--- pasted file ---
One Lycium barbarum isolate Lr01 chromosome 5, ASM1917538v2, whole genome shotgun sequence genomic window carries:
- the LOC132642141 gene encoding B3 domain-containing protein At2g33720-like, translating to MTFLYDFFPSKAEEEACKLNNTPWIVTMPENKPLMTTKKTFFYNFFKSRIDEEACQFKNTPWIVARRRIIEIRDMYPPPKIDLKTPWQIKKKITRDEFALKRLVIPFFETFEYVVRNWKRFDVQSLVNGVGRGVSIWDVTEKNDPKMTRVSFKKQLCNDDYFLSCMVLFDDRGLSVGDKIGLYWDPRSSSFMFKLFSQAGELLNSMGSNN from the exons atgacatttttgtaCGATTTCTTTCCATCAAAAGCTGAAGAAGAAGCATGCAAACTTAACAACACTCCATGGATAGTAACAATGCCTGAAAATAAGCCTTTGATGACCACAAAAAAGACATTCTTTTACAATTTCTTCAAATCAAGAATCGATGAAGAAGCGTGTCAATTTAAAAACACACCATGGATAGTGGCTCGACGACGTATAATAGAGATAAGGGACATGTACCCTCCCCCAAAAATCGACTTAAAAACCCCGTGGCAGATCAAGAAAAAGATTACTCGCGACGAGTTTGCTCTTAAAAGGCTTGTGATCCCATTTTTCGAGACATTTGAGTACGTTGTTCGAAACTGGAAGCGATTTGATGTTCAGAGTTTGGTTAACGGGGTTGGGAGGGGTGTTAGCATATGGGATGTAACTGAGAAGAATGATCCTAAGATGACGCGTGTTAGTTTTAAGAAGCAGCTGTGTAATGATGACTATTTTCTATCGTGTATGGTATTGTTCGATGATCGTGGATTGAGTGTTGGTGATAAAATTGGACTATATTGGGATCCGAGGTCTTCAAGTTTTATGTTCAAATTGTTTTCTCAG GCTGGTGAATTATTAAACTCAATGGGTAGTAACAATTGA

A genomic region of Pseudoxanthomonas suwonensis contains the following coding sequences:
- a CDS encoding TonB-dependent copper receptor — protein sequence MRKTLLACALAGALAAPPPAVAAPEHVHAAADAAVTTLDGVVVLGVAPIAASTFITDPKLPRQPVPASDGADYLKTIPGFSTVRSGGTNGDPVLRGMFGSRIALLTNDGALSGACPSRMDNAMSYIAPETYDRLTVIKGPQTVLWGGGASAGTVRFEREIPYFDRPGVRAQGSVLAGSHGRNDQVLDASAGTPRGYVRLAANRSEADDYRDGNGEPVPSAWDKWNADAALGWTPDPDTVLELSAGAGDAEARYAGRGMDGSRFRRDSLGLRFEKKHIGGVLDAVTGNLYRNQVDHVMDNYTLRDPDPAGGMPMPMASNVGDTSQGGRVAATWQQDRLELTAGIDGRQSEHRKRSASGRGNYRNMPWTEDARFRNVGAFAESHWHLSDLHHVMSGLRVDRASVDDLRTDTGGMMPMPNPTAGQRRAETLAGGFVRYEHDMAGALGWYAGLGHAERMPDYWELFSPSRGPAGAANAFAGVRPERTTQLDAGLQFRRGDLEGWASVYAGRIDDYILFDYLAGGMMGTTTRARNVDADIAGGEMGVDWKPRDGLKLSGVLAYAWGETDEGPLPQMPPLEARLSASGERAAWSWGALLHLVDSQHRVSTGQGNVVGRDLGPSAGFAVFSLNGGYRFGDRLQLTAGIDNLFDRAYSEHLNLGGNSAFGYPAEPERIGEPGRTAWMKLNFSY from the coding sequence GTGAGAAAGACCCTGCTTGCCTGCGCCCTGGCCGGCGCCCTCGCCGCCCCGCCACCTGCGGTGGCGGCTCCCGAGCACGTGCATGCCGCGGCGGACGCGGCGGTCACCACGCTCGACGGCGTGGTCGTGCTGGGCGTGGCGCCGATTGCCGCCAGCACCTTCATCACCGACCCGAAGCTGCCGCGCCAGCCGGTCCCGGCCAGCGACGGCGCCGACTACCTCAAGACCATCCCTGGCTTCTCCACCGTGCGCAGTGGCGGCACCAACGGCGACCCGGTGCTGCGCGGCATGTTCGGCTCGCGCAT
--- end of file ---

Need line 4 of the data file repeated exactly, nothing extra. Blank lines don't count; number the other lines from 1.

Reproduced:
- a CDS encoding TonB-dependent copper receptor — protein sequence MRKTLLACALAGALAAPPPAVAAPEHVHAAADAAVTTLDGVVVLGVAPIAASTFITDPKLPRQPVPASDGADYLKTIPGFSTVRSGGTNGDPVLRGMFGSRIALLTNDGALSGACPSRMDNAMSYIAPETYDRLTVIKGPQTVLWGGGASAGTVRFEREIPYFDRPGVRAQGSVLAGSHGRNDQVLDASAGTPRGYVRLAANRSEADDYRDGNGEPVPSAWDKWNADAALGWTPDPDTVLELSAGAGDAEARYAGRGMDGSRFRRDSLGLRFEKKHIGGVLDAVTGNLYRNQVDHVMDNYTLRDPDPAGGMPMPMASNVGDTSQGGRVAATWQQDRLELTAGIDGRQSEHRKRSASGRGNYRNMPWTEDARFRNVGAFAESHWHLSDLHHVMSGLRVDRASVDDLRTDTGGMMPMPNPTAGQRRAETLAGGFVRYEHDMAGALGWYAGLGHAERMPDYWELFSPSRGPAGAANAFAGVRPERTTQLDAGLQFRRGDLEGWASVYAGRIDDYILFDYLAGGMMGTTTRARNVDADIAGGEMGVDWKPRDGLKLSGVLAYAWGETDEGPLPQMPPLEARLSASGERAAWSWGALLHLVDSQHRVSTGQGNVVGRDLGPSAGFAVFSLNGGYRFGDRLQLTAGIDNLFDRAYSEHLNLGGNSAFGYPAEPERIGEPGRTAWMKLNFSY from the coding sequence GTGAGAAAGACCCTGCTTGCCTGCGCCCTGGCCGGCGCCCTCGCCGCCCCGCCACCTGCGGTGGCGGCTCCCGAGCACGTGCATGCCGCGGCGGACGCGGCGGTCACCACGCTCGACGGCGTGGTCGTGCTGGGCGTGGCGCCGATTGCCGCCAGCACCTTCATCACCGACCCGAAGCTGCCGCGCCAGCCGGTCCCGGCCAGCGACGGCGCCGACTACCTCAAGACCATCCCTGGCTTCTCCACCGTGCGCAGTGGCGGCACCAACGGCGACCCGGTGCTGCGCGGCATGTTCGGCTCGCGCAT